Indexed on: 02 Nov '04Published on: 02 Nov '04Published in: Pediatric Surgery International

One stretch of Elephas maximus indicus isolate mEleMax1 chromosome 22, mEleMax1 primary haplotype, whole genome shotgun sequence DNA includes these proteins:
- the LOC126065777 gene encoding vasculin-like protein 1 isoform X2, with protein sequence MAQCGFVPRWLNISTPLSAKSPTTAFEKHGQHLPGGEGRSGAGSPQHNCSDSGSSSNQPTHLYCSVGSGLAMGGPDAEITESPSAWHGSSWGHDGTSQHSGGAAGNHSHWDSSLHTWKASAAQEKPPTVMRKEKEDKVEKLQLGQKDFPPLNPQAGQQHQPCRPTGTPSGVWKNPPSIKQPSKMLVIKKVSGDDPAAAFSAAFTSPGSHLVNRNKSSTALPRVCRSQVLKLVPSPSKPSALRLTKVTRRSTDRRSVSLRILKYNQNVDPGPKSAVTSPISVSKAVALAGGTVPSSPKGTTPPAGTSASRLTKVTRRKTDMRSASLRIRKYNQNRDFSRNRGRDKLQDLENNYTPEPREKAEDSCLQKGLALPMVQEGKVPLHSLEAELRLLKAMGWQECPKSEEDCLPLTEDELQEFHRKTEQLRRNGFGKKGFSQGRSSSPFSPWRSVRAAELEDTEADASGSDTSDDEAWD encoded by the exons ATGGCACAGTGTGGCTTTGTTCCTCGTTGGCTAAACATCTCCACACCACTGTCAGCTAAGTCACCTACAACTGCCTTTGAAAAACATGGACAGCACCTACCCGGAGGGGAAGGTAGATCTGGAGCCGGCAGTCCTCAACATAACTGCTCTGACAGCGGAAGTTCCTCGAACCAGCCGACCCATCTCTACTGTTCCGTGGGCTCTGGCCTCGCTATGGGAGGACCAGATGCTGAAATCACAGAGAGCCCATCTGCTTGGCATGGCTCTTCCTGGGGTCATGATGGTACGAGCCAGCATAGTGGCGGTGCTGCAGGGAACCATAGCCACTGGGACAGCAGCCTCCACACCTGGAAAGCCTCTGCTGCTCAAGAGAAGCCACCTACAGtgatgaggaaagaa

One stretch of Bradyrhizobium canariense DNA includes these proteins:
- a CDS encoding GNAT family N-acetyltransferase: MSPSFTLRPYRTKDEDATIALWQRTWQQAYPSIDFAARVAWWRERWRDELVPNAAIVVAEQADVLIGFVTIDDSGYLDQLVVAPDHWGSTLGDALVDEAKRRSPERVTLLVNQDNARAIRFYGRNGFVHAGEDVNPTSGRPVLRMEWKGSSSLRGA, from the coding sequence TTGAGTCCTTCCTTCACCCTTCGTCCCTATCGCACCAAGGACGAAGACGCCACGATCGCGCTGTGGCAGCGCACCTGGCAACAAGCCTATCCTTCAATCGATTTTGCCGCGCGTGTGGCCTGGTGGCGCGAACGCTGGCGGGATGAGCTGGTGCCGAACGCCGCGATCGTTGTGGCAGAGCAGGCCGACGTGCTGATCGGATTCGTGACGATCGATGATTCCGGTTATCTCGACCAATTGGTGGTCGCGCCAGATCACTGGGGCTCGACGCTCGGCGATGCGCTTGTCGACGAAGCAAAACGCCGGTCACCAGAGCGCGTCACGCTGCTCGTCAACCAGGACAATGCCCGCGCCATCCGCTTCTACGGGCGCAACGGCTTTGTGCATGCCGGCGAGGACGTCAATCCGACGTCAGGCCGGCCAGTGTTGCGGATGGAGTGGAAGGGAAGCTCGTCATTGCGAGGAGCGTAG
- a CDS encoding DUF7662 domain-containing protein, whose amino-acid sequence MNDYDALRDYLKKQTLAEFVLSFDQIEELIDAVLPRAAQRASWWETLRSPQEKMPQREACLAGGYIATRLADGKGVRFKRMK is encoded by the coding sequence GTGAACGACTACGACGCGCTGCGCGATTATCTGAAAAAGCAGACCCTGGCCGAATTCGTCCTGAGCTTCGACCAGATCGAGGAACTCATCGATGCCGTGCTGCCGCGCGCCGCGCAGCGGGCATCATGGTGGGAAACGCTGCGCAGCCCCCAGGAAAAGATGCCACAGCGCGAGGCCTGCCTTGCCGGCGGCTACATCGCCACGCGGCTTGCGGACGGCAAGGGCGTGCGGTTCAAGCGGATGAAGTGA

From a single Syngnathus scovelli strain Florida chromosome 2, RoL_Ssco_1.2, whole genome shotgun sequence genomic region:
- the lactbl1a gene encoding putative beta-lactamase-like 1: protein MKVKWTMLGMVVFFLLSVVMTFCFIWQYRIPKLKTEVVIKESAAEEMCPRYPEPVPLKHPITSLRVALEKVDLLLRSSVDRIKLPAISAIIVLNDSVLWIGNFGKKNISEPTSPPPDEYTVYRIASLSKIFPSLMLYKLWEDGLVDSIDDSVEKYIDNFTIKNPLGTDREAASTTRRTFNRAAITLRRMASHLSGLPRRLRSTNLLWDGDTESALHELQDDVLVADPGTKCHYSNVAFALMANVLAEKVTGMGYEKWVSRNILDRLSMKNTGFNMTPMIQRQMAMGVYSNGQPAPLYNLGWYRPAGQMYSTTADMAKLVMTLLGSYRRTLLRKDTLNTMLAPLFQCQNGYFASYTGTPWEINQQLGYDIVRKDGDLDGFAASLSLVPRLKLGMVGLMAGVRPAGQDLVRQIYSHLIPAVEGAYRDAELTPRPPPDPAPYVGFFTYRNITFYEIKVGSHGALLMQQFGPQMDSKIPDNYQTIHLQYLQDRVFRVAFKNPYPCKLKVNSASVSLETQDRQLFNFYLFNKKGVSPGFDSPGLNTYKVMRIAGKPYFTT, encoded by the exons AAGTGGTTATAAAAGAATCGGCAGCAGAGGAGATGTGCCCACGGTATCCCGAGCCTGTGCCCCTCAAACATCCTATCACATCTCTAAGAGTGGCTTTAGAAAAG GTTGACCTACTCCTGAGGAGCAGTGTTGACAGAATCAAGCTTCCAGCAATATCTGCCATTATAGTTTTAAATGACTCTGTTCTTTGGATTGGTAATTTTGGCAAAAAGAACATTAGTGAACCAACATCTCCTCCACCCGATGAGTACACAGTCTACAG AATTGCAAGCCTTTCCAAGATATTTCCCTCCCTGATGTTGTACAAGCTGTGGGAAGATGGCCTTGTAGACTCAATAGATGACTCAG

Perineal sagittal approaches (posterior sagittal anorectoplasty and anterior and posterior sagittal transanorectal approaches) allow complete anatomic exposure of the perineum and lower pelvis. Moreover, they reduce the risk of damaging important structures because the incision is led in the midline. Therefore, many surgeons have used these approaches to treat diseases other than anorectal malformations (ARM), including intestinal dysganglionosis, trauma, pseudohermaphroditism, presacral mass, and rectal duplication. The aim of this study was to describe a small series of patients operated on via these approaches at Gaslini Children's Hospital over a 5-year period. We retrospectively evaluated 10 patients consecutively operated on via a perineal sagittal approach, with or without sphincteric structure involvement, between January 1997 and December 2001. All of these patients were without ARM. Indications included retrorectal abscesses (two), iatrogenic anal canal stenosis (one), postinflammatory anal canal stenosis (one), internal anal sphincter neurogenic achalasia (one), female pseudohermaphroditism (one), benign sacrococcygeal teratomas (two), malignant sacrococcygeal teratoma (one), and perineal rhabdomyosarcoma (one). Protective colostomy was used in four patients. The parameters that we analysed included technical details, possible complications, perineal cosmetic appearance, and outcome. No complications were experienced. The postoperative cosmetic perineal appearance was excellent in all patients, and continence, when assessed, was always considered satisfactory. All tumours underwent complete gross resection. However, one patient with malignant sacrococcygeal teratoma died as a result of the malignant process 2 years after surgery. Although our study was carried out on a small series of patients, it confirmed that perineal sagittal approaches can be used not only for ARM but also for other conditions involving perirectal pouches, presacral space, and urogenital structures, as these approaches are safe and provide excellent cosmetic results as well as satisfactory functional outcome. Although tumours can be treated via these approaches, outcome remains related to the nature and malignancy of the disease itself.